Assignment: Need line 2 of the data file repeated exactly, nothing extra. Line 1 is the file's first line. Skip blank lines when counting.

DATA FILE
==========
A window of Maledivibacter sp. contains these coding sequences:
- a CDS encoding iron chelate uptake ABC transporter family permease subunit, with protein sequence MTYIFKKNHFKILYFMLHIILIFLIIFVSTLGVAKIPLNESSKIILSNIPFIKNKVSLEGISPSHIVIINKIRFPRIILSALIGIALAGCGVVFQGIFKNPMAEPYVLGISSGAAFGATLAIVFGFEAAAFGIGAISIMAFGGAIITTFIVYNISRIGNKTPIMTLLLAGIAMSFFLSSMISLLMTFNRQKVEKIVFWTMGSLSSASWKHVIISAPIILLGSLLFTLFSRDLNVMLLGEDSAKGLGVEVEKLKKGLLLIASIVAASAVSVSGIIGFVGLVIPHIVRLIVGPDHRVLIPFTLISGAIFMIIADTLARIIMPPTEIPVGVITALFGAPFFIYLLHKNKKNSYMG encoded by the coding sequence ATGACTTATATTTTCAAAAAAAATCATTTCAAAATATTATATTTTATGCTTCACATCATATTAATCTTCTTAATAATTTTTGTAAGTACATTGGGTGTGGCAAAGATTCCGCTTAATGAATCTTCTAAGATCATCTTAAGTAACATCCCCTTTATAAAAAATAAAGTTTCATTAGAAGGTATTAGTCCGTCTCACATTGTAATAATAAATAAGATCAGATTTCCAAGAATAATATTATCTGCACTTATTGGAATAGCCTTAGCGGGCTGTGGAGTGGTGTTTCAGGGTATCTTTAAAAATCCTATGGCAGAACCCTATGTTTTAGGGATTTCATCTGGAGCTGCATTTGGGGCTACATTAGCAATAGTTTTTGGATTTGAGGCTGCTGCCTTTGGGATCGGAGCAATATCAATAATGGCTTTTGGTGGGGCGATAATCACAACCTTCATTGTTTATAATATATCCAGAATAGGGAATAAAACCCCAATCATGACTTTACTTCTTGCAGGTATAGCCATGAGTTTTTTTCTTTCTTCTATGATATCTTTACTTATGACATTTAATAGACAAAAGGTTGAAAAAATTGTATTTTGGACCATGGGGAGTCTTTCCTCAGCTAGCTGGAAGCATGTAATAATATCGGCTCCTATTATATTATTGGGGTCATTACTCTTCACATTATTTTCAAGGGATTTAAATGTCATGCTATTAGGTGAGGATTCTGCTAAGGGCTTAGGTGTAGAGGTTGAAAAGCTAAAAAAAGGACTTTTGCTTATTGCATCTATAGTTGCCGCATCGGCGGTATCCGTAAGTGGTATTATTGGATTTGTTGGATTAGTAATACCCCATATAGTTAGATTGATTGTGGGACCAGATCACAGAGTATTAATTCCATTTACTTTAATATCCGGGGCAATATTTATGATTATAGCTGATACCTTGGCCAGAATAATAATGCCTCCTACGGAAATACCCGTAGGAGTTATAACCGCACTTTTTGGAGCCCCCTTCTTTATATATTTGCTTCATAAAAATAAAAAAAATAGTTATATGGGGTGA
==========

- a CDS encoding iron chelate uptake ABC transporter family permease subunit, with protein sequence MTYIFKKNHFKILYFMLHIILIFLIIFVSTLGVAKIPLNESSKIILSNIPFIKNKVSLEGISPSHIVIINKIRFPRIILSALIGIALAGCGVVFQGIFKNPMAEPYVLGISSGAAFGATLAIVFGFEAAAFGIGAISIMAFGGAIITTFIVYNISRIGNKTPIMTLLLAGIAMSFFLSSMISLLMTFNRQKVEKIVFWTMGSLSSASWKHVIISAPIILLGSLLFTLFSRDLNVMLLGEDSAKGLGVEVEKLKKGLLLIASIVAASAVSVSGIIGFVGLVIPHIVRLIVGPDHRVLIPFTLISGAIFMIIADTLARIIMPPTEIPVGVITALFGAPFFIYLLHKNKKNSYMG encoded by the coding sequence ATGACTTATATTTTCAAAAAAAATCATTTCAAAATATTATATTTTATGCTTCACATCATATTAATCTTCTTAATAATTTTTGTAAGTACATTGGGTGTGGCAAAGATTCCGCTTAATGAATCTTCTAAGATCATCTTAAGTAACATCCCCTTTATAAAAAATAAAGTTTCATTAGAAGGTATTAGTCCGTCTCACATTGTAATAATAAATAAGATCAGATTTCCAAGAATAATATTATCTGCACTTATTGGAATAGCCTTAGCGGGCTGTGGAGTGGTGTTTCAGGGTATCTTTAAAAATCCTATGGCAGAACCCTATGTTTTAGGGATTTCATCTGGAGCTGCATTTGGGGCTACATTAGCAATAGTTTTTGGATTTGAGGCTGCTGCCTTTGGGATCGGAGCAATATCAATAATGGCTTTTGGTGGGGCGATAATCACAACCTTCATTGTTTATAATATATCCAGAATAGGGAATAAAACCCCAATCATGACTTTACTTCTTGCAGGTATAGCCATGAGTTTTTTTCTTTCTTCTATGATATCTTTACTTATGACATTTAATAGACAAAAGGTTGAAAAAATTGTATTTTGGACCATGGGGAGTCTTTCCTCAGCTAGCTGGAAGCATGTAATAATATCGGCTCCTATTATATTATTGGGGTCATTACTCTTCACATTATTTTCAAGGGATTTAAATGTCATGCTATTAGGTGAGGATTCTGCTAAGGGCTTAGGTGTAGAGGTTGAAAAGCTAAAAAAAGGACTTTTGCTTATTGCATCTATAGTTGCCGCATCGGCGGTATCCGTAAGTGGTATTATTGGATTTGTTGGATTAGTAATACCCCATATAGTTAGATTGATTGTGGGACCAGATCACAGAGTATTAATTCCATTTACTTTAATATCCGGGGCAATATTTATGATTATAGCTGATACCTTGGCCAGAATAATAATGCCTCCTACGGAAATACCCGTAGGAGTTATAACCGCACTTTTTGGAGCCCCCTTCTTTATATATTTGCTTCATAAAAATAAAAAAAATAGTTATATGGGGTGA